>to see the 'b' with the 'g' network, but not necessarily the other way
>'round. That way, I could access the 'b' network with my computers
>and fiddle with the TIVO...and I don't see any reason why the TIVO
>needs to see my computers...I could add the TIVO mac address to the
>list if I need to...but why? I'd also want just the router firewall
>protecting each network...don't want to have to punch a hole through
>two firewalls if I need to...that's why I thought a hub would be
>ideal...just a dumb connection to the net.
>
>Suggestions, solutions?

Yeah. This is rediculous. There's no reason to make life complicated
with double NAT and two routers. It all can be done the way I
originally proposed by turning one of the routers into an access point
(disable the router features) and make it all one big LAN. There's no
security advantage to a double NAT system as any attack is going to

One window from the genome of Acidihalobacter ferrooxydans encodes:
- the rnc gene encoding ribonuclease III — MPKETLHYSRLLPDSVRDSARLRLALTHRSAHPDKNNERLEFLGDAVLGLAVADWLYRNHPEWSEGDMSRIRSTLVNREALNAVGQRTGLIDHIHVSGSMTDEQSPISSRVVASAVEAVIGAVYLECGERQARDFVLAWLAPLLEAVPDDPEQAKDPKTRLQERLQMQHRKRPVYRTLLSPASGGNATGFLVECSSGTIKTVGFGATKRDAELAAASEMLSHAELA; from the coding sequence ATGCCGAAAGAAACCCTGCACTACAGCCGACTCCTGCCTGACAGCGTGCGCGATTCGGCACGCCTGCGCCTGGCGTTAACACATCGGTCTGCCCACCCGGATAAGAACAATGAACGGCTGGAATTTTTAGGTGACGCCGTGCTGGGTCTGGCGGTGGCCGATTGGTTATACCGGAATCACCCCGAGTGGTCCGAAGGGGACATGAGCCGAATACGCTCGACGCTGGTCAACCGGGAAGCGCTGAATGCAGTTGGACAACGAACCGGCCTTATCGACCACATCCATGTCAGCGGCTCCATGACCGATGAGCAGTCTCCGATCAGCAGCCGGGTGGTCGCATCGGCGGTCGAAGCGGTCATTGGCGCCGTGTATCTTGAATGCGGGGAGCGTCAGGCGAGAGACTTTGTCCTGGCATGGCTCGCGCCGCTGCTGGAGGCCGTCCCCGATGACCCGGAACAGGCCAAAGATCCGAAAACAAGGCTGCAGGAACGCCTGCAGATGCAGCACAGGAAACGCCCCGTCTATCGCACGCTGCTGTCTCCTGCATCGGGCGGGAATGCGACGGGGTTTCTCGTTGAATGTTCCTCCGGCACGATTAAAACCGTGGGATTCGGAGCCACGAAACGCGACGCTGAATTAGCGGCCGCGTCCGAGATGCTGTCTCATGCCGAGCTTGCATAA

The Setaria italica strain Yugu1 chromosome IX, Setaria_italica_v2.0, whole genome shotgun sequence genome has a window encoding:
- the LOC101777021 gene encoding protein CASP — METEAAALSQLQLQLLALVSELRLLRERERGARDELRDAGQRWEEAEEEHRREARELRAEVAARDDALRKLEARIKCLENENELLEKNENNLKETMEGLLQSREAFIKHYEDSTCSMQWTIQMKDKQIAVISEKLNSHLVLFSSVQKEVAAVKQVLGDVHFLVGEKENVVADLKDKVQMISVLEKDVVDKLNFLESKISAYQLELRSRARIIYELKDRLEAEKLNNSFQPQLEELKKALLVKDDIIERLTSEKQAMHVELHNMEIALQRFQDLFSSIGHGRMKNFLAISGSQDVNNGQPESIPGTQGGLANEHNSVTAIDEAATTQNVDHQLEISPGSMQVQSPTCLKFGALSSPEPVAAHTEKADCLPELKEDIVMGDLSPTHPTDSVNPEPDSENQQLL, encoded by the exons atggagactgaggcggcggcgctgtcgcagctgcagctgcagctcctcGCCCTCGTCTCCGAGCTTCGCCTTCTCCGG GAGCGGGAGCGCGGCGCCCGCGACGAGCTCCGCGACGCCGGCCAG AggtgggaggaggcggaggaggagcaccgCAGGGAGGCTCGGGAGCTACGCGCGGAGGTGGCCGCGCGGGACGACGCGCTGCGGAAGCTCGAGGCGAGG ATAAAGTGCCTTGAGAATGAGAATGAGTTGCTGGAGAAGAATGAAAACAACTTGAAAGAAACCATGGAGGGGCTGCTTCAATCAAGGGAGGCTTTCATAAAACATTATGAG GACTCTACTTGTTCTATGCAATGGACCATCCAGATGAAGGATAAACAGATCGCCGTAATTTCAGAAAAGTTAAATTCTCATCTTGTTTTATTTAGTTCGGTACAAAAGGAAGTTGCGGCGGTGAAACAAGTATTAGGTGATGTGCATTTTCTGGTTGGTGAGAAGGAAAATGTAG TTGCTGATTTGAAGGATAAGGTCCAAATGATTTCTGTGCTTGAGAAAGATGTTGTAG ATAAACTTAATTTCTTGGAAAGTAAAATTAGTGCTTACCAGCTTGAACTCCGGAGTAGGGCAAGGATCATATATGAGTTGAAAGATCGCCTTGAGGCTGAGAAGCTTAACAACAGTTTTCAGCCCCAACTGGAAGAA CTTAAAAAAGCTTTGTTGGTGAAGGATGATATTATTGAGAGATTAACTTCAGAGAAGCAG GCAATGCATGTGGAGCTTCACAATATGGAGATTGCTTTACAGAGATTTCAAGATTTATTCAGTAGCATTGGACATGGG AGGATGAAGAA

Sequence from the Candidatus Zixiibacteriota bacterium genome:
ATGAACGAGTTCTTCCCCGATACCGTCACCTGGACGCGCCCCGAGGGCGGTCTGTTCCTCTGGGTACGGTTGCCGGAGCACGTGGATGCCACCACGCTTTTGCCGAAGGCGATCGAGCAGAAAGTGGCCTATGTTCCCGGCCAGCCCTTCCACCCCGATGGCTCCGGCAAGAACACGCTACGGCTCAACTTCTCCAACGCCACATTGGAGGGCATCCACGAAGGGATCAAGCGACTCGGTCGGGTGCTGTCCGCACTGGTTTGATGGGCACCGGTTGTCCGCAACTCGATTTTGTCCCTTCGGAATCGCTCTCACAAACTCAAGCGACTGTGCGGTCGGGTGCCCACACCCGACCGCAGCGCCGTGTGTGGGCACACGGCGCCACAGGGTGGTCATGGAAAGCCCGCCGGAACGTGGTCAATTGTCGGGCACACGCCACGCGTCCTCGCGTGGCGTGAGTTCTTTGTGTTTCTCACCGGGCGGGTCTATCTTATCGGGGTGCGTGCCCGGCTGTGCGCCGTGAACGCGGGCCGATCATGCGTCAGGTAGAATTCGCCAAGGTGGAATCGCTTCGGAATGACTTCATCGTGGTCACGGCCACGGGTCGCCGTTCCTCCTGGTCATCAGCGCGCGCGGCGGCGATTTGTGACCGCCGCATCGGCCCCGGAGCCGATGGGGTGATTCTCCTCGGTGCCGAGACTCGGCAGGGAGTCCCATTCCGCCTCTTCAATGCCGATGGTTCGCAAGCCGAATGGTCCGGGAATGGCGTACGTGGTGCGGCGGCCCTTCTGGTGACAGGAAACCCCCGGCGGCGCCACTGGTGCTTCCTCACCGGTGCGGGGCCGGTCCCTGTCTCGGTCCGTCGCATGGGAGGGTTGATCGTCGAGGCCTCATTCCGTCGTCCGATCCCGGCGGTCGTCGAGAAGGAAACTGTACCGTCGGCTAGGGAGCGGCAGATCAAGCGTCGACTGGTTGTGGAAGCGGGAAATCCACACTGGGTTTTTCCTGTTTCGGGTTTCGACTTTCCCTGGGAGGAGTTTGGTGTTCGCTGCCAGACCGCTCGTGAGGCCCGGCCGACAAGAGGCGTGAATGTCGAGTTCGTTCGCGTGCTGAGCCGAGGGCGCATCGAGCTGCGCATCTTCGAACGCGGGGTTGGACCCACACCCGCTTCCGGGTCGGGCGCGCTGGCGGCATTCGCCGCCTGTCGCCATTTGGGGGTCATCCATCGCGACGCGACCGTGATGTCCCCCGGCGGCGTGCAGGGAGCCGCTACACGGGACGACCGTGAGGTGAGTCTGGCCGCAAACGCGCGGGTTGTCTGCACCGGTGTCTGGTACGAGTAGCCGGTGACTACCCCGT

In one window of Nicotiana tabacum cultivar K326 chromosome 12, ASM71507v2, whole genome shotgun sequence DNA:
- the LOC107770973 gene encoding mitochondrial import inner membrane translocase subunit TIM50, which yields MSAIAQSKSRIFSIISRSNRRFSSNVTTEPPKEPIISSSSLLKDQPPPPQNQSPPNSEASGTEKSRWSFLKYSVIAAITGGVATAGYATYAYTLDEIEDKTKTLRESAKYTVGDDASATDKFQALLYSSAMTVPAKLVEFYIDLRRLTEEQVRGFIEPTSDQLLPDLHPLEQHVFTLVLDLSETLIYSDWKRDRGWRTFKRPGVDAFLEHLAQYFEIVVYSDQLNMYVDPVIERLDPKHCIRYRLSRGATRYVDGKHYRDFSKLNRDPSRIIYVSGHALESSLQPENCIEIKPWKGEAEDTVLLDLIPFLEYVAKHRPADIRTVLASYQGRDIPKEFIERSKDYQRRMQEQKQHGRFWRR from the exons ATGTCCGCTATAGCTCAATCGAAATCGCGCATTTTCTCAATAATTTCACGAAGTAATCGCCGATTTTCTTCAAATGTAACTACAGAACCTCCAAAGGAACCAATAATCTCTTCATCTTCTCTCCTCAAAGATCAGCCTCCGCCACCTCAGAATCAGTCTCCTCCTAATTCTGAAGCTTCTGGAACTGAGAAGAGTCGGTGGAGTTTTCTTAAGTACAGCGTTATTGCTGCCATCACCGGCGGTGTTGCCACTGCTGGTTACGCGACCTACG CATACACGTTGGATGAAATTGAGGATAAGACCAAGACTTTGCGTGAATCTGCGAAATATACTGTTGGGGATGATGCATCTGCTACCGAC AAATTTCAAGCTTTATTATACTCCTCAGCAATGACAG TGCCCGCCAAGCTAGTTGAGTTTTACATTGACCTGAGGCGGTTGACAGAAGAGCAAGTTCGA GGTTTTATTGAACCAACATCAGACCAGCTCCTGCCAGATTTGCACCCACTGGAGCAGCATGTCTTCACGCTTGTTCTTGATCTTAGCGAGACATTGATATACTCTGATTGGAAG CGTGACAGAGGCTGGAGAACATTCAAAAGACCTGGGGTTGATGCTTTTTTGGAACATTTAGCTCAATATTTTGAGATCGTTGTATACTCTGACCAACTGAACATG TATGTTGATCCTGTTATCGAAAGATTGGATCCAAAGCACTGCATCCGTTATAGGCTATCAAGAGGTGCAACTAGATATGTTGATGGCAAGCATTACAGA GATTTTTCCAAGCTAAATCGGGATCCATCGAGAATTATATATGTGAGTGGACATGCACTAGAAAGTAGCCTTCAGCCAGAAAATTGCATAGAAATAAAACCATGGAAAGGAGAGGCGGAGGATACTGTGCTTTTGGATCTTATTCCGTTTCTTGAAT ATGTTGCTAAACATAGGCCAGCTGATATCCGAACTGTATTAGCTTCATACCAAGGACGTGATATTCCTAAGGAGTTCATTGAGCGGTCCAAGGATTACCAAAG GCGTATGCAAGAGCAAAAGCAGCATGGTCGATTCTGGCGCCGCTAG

come through the wireless side (LAN) and therefore bypasses all the
protection of the router. The "secure" network is the one connected
to the 2nd router and it's going to have some fun dealing with
services that require holes in the firewall. Keep it simple.
However, if internal security is important (i.e. keeping the kids and
neighbors out of parts of the network) you might was well go for the
double NAT method.


--
Jeff Liebermann jeffl@comix.santa-cruz.ca.us
150 Felker St #D http://www.LearnByDestroying.com
Santa Cruz CA 95060 AE6KS 831-336-2558
Anonymous
a b F Wireless
December 3, 2004 3:59:05 PM

Archived from groups: alt.internet.wireless (More info?)

> >At first I thought you were giving me a complement of being a "Top
> >Poster" ,,,like good answers
>
> I never give compliments. See:
> http://www.caliburn.nl/topposting.html
> for why top posting is bad.

Thanks, now I have more etiquette


> >Then I realized you dont like me posting on the top of messages.
Just
> >for you, because I admire your knowledge, I will post on the bottom
or
> >somewhere in between.
>
> I'm honored, I think.
>
> >So, I am not a net mask guru, would you explain the net mask